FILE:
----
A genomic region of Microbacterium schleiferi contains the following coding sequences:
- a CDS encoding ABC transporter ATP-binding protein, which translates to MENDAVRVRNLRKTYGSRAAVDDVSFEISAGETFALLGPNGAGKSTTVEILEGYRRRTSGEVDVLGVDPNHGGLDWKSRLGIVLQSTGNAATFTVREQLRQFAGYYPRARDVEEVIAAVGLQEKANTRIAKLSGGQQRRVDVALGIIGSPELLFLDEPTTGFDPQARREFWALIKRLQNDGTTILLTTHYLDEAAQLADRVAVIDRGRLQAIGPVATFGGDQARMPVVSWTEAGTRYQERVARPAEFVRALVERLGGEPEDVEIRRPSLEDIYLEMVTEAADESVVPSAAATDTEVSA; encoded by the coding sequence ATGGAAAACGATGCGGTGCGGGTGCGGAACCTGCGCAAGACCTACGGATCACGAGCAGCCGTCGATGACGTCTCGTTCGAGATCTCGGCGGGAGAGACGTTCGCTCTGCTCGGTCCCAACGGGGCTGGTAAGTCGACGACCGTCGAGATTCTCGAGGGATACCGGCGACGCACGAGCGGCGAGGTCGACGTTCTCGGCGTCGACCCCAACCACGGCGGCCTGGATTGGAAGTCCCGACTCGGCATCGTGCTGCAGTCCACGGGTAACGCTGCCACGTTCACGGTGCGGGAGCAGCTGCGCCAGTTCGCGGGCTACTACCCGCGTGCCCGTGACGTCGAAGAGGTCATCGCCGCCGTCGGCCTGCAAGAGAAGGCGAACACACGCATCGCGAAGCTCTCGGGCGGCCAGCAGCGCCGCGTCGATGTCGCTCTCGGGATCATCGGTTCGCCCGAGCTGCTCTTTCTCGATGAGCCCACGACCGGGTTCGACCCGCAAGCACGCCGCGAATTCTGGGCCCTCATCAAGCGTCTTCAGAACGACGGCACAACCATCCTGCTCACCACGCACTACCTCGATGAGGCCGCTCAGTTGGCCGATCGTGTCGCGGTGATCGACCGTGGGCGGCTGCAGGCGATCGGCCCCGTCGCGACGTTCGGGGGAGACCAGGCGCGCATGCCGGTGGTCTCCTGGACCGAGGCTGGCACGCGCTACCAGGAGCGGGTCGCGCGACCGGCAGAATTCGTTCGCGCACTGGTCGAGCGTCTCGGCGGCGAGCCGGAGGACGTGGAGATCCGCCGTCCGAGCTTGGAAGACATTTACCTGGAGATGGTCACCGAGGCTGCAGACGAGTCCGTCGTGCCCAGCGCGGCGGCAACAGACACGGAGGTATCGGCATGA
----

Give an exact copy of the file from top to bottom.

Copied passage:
A genomic region of Microbacterium schleiferi contains the following coding sequences:
- a CDS encoding ABC transporter ATP-binding protein, which translates to MENDAVRVRNLRKTYGSRAAVDDVSFEISAGETFALLGPNGAGKSTTVEILEGYRRRTSGEVDVLGVDPNHGGLDWKSRLGIVLQSTGNAATFTVREQLRQFAGYYPRARDVEEVIAAVGLQEKANTRIAKLSGGQQRRVDVALGIIGSPELLFLDEPTTGFDPQARREFWALIKRLQNDGTTILLTTHYLDEAAQLADRVAVIDRGRLQAIGPVATFGGDQARMPVVSWTEAGTRYQERVARPAEFVRALVERLGGEPEDVEIRRPSLEDIYLEMVTEAADESVVPSAAATDTEVSA; encoded by the coding sequence ATGGAAAACGATGCGGTGCGGGTGCGGAACCTGCGCAAGACCTACGGATCACGAGCAGCCGTCGATGACGTCTCGTTCGAGATCTCGGCGGGAGAGACGTTCGCTCTGCTCGGTCCCAACGGGGCTGGTAAGTCGACGACCGTCGAGATTCTCGAGGGATACCGGCGACGCACGAGCGGCGAGGTCGACGTTCTCGGCGTCGACCCCAACCACGGCGGCCTGGATTGGAAGTCCCGACTCGGCATCGTGCTGCAGTCCACGGGTAACGCTGCCACGTTCACGGTGCGGGAGCAGCTGCGCCAGTTCGCGGGCTACTACCCGCGTGCCCGTGACGTCGAAGAGGTCATCGCCGCCGTCGGCCTGCAAGAGAAGGCGAACACACGCATCGCGAAGCTCTCGGGCGGCCAGCAGCGCCGCGTCGATGTCGCTCTCGGGATCATCGGTTCGCCCGAGCTGCTCTTTCTCGATGAGCCCACGACCGGGTTCGACCCGCAAGCACGCCGCGAATTCTGGGCCCTCATCAAGCGTCTTCAGAACGACGGCACAACCATCCTGCTCACCACGCACTACCTCGATGAGGCCGCTCAGTTGGCCGATCGTGTCGCGGTGATCGACCGTGGGCGGCTGCAGGCGATCGGCCCCGTCGCGACGTTCGGGGGAGACCAGGCGCGCATGCCGGTGGTCTCCTGGACCGAGGCTGGCACGCGCTACCAGGAGCGGGTCGCGCGACCGGCAGAATTCGTTCGCGCACTGGTCGAGCGTCTCGGCGGCGAGCCGGAGGACGTGGAGATCCGCCGTCCGAGCTTGGAAGACATTTACCTGGAGATGGTCACCGAGGCTGCAGACGAGTCCGTCGTGCCCAGCGCGGCGGCAACAGACACGGAGGTATCGGCATGA